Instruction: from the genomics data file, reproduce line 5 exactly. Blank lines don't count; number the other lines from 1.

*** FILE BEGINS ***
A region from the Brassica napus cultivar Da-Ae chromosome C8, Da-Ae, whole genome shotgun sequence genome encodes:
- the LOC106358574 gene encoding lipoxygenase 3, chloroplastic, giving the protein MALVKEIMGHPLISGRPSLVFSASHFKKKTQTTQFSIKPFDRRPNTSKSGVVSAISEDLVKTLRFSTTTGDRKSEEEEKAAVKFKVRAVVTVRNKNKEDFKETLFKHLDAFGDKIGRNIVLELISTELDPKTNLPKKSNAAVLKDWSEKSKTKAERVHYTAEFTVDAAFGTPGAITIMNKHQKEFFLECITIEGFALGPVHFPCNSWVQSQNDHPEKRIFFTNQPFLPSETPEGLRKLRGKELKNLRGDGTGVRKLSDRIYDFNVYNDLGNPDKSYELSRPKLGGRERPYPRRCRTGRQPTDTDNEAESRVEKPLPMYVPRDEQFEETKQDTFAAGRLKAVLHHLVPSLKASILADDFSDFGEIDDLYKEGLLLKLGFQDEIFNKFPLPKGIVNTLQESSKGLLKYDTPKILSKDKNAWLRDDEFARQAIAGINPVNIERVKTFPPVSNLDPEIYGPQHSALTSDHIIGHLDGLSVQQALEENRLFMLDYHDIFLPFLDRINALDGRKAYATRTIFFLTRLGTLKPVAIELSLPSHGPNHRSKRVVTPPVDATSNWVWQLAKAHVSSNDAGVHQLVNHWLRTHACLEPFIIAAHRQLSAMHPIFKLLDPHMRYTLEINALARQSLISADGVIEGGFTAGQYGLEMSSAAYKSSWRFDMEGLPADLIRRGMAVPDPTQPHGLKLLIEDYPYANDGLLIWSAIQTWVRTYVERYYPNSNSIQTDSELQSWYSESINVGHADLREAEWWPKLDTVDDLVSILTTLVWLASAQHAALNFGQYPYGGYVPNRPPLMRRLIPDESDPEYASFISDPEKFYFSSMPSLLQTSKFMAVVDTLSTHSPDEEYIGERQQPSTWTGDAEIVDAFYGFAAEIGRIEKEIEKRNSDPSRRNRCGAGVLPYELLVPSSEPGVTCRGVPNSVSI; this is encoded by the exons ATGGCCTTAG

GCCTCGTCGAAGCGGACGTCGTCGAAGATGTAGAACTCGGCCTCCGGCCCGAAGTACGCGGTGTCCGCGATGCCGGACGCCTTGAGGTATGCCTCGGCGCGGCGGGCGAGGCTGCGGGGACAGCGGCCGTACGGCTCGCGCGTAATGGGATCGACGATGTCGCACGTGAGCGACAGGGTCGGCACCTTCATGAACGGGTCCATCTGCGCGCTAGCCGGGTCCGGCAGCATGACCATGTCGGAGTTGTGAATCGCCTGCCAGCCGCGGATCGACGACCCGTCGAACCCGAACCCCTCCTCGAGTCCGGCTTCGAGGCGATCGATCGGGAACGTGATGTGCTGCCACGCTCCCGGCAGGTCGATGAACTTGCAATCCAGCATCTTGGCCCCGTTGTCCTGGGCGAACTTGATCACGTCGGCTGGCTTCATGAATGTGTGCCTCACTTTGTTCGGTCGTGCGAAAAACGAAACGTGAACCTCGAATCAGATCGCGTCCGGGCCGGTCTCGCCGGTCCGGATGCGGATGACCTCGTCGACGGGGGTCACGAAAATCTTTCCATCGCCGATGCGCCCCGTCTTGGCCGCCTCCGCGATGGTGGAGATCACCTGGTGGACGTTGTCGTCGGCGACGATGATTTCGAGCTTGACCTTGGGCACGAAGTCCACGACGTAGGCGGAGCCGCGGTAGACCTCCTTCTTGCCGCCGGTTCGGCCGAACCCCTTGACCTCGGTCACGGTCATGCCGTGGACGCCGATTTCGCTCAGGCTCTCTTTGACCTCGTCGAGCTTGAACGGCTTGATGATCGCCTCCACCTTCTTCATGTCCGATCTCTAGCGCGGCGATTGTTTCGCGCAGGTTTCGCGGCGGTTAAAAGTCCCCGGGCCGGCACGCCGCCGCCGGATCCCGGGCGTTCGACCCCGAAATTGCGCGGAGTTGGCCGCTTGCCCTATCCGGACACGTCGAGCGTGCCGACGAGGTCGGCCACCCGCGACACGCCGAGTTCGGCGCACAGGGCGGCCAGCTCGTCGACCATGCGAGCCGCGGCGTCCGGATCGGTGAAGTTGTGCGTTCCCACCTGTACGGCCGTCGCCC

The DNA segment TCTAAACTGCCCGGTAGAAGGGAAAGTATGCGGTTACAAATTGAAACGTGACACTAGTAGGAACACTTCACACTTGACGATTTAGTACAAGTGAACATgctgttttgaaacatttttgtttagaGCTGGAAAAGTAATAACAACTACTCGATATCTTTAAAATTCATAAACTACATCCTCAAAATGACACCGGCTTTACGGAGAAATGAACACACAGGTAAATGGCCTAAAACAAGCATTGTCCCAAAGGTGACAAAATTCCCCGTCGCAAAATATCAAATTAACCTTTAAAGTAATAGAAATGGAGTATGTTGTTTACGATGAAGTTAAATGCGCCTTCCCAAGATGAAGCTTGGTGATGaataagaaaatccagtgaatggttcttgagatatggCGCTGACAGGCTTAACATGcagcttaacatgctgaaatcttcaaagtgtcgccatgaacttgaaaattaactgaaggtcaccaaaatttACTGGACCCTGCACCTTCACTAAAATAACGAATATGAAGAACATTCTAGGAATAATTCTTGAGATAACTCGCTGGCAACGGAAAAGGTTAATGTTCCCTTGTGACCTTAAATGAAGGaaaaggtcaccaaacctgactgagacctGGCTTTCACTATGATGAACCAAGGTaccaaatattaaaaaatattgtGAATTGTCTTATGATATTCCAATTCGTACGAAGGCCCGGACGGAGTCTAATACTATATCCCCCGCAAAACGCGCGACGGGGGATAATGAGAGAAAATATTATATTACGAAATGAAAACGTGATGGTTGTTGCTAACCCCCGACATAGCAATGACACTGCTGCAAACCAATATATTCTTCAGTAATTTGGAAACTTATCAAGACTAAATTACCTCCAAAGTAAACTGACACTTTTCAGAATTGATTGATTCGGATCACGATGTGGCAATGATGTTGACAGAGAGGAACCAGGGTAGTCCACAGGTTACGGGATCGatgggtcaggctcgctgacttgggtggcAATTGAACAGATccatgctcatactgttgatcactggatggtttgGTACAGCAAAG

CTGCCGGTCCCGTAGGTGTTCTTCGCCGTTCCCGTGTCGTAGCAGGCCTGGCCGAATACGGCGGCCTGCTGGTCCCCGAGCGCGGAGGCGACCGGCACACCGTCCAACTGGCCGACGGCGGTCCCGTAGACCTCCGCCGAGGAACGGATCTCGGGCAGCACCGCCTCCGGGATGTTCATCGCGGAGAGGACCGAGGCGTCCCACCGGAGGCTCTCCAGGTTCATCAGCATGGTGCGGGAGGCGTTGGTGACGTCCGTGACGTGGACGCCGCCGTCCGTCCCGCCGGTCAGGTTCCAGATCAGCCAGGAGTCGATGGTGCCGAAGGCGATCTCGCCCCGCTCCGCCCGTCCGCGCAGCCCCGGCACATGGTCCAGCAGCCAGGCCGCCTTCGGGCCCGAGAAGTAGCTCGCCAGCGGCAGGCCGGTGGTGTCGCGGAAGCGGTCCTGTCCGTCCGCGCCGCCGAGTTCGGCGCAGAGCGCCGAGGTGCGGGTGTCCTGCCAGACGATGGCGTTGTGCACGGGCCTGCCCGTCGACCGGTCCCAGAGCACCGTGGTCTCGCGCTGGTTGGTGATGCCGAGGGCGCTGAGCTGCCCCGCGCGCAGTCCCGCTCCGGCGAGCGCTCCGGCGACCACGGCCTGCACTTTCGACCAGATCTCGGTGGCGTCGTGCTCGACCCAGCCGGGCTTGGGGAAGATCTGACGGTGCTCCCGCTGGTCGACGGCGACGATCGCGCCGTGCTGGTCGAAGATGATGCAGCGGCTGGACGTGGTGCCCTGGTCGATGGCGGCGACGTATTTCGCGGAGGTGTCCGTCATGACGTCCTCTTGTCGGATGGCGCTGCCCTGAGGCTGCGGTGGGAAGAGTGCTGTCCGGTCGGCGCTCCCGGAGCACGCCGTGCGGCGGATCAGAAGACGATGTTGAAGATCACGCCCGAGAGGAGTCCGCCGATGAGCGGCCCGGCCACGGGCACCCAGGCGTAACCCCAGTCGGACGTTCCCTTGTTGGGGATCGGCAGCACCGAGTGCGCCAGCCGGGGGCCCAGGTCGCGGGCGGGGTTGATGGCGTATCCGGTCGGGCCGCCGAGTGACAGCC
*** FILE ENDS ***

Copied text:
CTGCCGGTCCCGTAGGTGTTCTTCGCCGTTCCCGTGTCGTAGCAGGCCTGGCCGAATACGGCGGCCTGCTGGTCCCCGAGCGCGGAGGCGACCGGCACACCGTCCAACTGGCCGACGGCGGTCCCGTAGACCTCCGCCGAGGAACGGATCTCGGGCAGCACCGCCTCCGGGATGTTCATCGCGGAGAGGACCGAGGCGTCCCACCGGAGGCTCTCCAGGTTCATCAGCATGGTGCGGGAGGCGTTGGTGACGTCCGTGACGTGGACGCCGCCGTCCGTCCCGCCGGTCAGGTTCCAGATCAGCCAGGAGTCGATGGTGCCGAAGGCGATCTCGCCCCGCTCCGCCCGTCCGCGCAGCCCCGGCACATGGTCCAGCAGCCAGGCCGCCTTCGGGCCCGAGAAGTAGCTCGCCAGCGGCAGGCCGGTGGTGTCGCGGAAGCGGTCCTGTCCGTCCGCGCCGCCGAGTTCGGCGCAGAGCGCCGAGGTGCGGGTGTCCTGCCAGACGATGGCGTTGTGCACGGGCCTGCCCGTCGACCGGTCCCAGAGCACCGTGGTCTCGCGCTGGTTGGTGATGCCGAGGGCGCTGAGCTGCCCCGCGCGCAGTCCCGCTCCGGCGAGCGCTCCGGCGACCACGGCCTGCACTTTCGACCAGATCTCGGTGGCGTCGTGCTCGACCCAGCCGGGCTTGGGGAAGATCTGACGGTGCTCCCGCTGGTCGACGGCGACGATCGCGCCGTGCTGGTCGAAGATGATGCAGCGGCTGGACGTGGTGCCCTGGTCGATGGCGGCGACGTATTTCGCGGAGGTGTCCGTCATGACGTCCTCTTGTCGGATGGCGCTGCCCTGAGGCTGCGGTGGGAAGAGTGCTGTCCGGTCGGCGCTCCCGGAGCACGCCGTGCGGCGGATCAGAAGACGATGTTGAAGATCACGCCCGAGAGGAGTCCGCCGATGAGCGGCCCGGCCACGGGCACCCAGGCGTAACCCCAGTCGGACGTTCCCTTGTTGGGGATCGGCAGCACCGAGTGCGCCAGCCGGGGGCCCAGGTCGCGGGCGGGGTTGATGGCGTATCCGGTCGGGCCGCCGAGTGACAGCC